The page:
Oil on canvas, 100 x 140 cm
The pictures of Judith Eisler seem straightforward enough. James Dean, Lou Reed, Romy Schneider, and Gloria Swanson, are depicted with cool, voyeuristic detachment. They're phantoms from a celluloid prison, forever young and beautiful just the way we remember them. Something of their archetypical personas attach themselves to our collective psyche, eclipsing the boundaries of time and death.
In rupturing filmic narrative, the paintings subsume all of the tenets of mechanical piece-meal structure; setting, time, and place. Most importantly, the artifice of cinematic lighting comes to the fore as a painted abstract element.
Eisler inverts the notion of "painterly" cinematic photography through the photographic stills she takes while the scene is on pause. A painterly transmission occurs when the chosen frame's visual information develops on the canvas. Her appropriations transform her subjects from one of scene narrative to one of and about painting. Furthering this recycling through mimesis are abstracted drawings that emphasize a kinetic sleight of hand and total grasp of her medium's specificity.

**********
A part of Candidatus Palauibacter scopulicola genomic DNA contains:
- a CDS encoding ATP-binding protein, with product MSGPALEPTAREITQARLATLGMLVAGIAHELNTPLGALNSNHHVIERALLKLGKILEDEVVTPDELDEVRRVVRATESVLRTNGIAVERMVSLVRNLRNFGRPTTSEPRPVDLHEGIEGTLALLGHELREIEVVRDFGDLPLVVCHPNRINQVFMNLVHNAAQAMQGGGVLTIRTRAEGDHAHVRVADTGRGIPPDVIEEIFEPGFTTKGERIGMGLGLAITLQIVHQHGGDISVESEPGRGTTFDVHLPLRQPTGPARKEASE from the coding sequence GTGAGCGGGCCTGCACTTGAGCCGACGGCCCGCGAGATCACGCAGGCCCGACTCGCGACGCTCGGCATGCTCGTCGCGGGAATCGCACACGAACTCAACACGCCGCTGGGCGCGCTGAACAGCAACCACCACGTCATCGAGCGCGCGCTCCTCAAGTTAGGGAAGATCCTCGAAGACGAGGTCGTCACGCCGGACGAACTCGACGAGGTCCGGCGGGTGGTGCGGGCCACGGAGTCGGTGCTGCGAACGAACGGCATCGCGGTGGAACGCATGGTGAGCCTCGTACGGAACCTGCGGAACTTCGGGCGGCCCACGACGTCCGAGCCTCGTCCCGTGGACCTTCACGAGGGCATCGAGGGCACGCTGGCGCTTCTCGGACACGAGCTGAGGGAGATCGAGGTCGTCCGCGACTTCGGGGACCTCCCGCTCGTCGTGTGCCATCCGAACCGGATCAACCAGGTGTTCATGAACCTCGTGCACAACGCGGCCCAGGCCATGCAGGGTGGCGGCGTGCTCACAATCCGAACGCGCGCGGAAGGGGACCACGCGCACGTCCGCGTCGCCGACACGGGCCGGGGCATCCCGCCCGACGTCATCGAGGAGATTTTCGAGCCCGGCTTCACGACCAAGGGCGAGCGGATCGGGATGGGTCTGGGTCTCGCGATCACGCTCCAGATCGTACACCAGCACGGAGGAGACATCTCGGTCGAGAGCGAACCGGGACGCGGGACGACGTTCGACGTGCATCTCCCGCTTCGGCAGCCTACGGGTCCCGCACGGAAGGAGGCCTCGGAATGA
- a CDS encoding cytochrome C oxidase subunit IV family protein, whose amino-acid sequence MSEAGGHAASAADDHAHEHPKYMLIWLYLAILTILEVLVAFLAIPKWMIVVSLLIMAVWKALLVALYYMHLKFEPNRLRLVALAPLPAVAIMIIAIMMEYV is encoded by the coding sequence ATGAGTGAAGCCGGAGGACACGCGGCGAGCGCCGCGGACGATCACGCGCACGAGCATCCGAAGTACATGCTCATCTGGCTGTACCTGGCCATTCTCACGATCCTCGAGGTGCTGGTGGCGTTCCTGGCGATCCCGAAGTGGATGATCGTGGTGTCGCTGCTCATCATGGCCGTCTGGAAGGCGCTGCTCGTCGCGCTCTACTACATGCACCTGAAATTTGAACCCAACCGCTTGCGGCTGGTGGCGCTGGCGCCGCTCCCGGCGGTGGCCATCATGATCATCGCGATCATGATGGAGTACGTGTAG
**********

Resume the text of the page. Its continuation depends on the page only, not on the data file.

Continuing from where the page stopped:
Essentially, Eisler is a painter-auteur who discerningly extracts a split-second out of film's 24 frames per second. The paintings and drawings become psychological studies about performance itself. A fleeting recognition subtly turns her female gaze into interior dialogs about today's post-image spectacle; its voyeurism, fantasy, repetitions, and invented personas.
It's a quirk of fate that the dying medium of celluloid filmmaking and analog photography effectively merge into the corporeal impressions of the 21st century tin-tube palette.